Thursday, March 21, 2024


            Shoes are good. They help make my life good. I don’t mean fashionable shoes that look cool. No, I mean shoes that cover and protect my feet so I can walk. When I was a kid I used to go barefoot a lot, especially at camp in Vermont where I would frequently go in and out of the lake. My feet were a lot tougher then, or perhaps less compromised by injuries, weird growths and, possibly, diseases. But now I wear shoes pretty much always, unless I’m in bed.


            I may soon be getting old and may start to forget things, so it might be a good idea to inventory my appreciation of my shoes.


            Before I begin my shoe inventory, I simply have to say that I can’t believe women can wear high heeled shoes, sometimes all day long.


            So, into my closet:


            My main indoor shoes are my Minnetonka slippers, which I wear with socks. I wore out my previous pair after a couple of years, and my replacements, the same model and size, are a bit small, making portions of my feet red, but they are comfortable enough, and with the socks, they keep my feet warm. (I suffer [but not much] from Reynaud’s syndrome, which makes my hands and feet cold.) I bought them from a local taxidermist who also sells shoes – welcome to Up North in Michigan.


            My main outdoor shoes, Merrells, are slip-ons, which means I don’t have to sit or bend over to put them on or take them off. They are reasonably waterproof. Their tread picks up dirt and wood chips from the yard, so I always swap them for slippers when I come in. Their resting place is in a metal boot tray by the front door. I also have a new second pair of Merrells waiting in my closet in case these wear out, or in case we ever find another place to live. 


            I also have two pairs of sandals, one of them for wear in the water where the stones hurt my tender feet and the other for warm days when I wear shorts, which I never do because of my ugly eczema. I also have a pair of water shoes that I lace on when I need security as I attempt to paddleboard.


            Also in my closet is a pair of stylish black shoes with white rims – a gift, as I recall, from my step-son, possibly after a hint from Kim. I wear these when I “dress up” by wearing my black Levis on the way out to dinner or to get a haircut from Trevr. The only problem here is that the white rims tend to show dirt, which means I need to be reminded to clean them. Kim read about cleaning them with toothpaste, and this worked the one time I did it – my shoes have not had any cavities.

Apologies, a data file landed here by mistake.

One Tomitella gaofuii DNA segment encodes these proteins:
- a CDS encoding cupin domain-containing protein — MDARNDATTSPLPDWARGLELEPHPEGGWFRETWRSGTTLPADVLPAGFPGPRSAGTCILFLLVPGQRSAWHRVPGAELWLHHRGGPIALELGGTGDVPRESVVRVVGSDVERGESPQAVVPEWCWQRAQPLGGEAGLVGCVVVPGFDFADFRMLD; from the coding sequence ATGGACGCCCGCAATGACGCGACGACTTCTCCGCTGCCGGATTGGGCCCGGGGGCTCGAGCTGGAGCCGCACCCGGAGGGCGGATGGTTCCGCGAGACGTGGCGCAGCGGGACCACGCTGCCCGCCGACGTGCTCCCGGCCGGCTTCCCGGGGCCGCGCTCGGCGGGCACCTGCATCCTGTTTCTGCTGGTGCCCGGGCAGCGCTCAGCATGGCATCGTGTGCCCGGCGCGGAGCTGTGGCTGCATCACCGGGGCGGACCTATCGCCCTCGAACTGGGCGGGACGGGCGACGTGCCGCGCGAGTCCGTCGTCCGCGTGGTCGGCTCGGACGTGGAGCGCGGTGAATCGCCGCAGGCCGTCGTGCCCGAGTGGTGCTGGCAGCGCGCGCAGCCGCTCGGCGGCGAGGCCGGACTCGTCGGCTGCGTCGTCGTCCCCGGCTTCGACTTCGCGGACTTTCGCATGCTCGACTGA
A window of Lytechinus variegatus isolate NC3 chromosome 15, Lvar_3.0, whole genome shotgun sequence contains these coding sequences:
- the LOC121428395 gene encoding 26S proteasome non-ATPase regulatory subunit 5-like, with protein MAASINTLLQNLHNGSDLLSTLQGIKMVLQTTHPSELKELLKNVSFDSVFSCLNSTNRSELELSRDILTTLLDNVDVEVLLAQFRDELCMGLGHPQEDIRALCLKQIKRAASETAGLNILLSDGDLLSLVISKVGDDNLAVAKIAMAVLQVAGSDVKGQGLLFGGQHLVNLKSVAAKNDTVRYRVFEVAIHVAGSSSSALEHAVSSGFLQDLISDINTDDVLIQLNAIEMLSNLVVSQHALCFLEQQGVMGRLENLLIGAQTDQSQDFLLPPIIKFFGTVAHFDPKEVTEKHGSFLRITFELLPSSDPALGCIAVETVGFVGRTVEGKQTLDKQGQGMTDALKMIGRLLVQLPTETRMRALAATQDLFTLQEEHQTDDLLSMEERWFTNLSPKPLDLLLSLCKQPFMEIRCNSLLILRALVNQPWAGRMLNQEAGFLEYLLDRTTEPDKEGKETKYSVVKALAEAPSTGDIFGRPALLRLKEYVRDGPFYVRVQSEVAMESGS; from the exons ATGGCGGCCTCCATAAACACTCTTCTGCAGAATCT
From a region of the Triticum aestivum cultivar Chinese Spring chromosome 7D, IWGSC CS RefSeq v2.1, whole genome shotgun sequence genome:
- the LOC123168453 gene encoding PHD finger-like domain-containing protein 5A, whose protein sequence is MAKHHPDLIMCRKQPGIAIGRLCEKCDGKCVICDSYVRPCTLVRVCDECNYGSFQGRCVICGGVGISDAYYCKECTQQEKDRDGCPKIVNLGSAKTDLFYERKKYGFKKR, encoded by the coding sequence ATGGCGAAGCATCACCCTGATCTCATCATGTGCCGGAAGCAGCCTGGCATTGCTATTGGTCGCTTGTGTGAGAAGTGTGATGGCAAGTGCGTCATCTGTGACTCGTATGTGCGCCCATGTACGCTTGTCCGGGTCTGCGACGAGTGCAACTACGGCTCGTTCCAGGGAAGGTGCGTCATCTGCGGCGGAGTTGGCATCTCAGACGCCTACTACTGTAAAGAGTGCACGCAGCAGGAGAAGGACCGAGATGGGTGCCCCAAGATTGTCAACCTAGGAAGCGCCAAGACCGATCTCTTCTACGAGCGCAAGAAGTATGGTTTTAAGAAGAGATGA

I have two boxes containing a pair of unworn black dress shoes, bought a long time ago to prepare me for some occasion that has not yet happened. I like seeing them in their boxes, as that reminds me of stuff I don’t need to do.


            I also have two pairs of fairly comfortable brown leather shoes – more sporty than dressy – that I wear when I clean up my act with brown or khaki pants. I should check how comfortable they are – it’s been a while.


            I also have four pair of boots: one for hiking in the woods or along the shore, one with metal cleats attached for dealing with the ice that we used to have in the winter, one pair of waders, and one pair of fairly tall snow boots that I wore a couple of times this winter.


            A pair of gray sneakers trainers lurks in the back of my closet. They are for running, and the last time I ran I tore my hamstring, so . . ..


            That’s about it. My brown penny loafers are out in the garage sale, waiting for an antique dealer.


            Shoes are good.

1 comment:

  1. Hi David, I liked your shoe piece. It brought back a memory. Years ago I used to get my hair cut at a small (two chair) barber shop near where I used to teach in NYC. I got friendly with the owner and always chatted with him. On several occasions I remember men coming in and being ushered downstairs where they remained for about fifteen minutes. On their exit they usually carried a small package. One day I was bold enough to ask what was going on fearing some subterreanean illegality. The owner confessed that he had purchased the store lease from a friend who sold shoes at the location. When his friend sold the store lease he left the remaining shoes in the basement and the men coming in were buying the leftover shoes.
    "Can I have a look?" I asked. So I was led downstairs where I saw in the dim basement bookshelves with floor to ceiling pairs of shoes. Not just any shoes, but Santoni shoes.
    A digression here, I did not know about Santoni shoes at the time but later found out they were made in Italy and retailed for close to one thousand dollars a pair. He was selling them for eighty dollars, take your pick. So I did pick several pairs and loved them. On my next haircut I bought some more but I noticed his stock was diminished and was told he was tired selling them a few at a time and so sold a bunch to a wholesale (read junk) buyer. If I wanted some more in the future, better get them now. So I did look and the only thing left in my size was a pair that were...what should I say...a beautiful pair of loafers made for a pimp. Shiny with two colors of leather with variegated trim that felt on my feet like your Minnetonka slippers must home. But I could never wear them in public, at least not while I was in my Sixties or even Seventies. Only in my Eighties when it didn't matter who laughed at me or when I was in some condo in Miami Beach where other men of my age were wearing lime green jackets out to dinner. So I put them away at the back of my closet where they stay to this day, unworn. Miami Beach is out because it is Miami Beach and I am still afraid of being seen in them but every now and then I pull them out to admire. I think they should be in a shoe museum somewhere. In any case, thanks for bring back that memory.
    And BTW, good luck with your house hunting.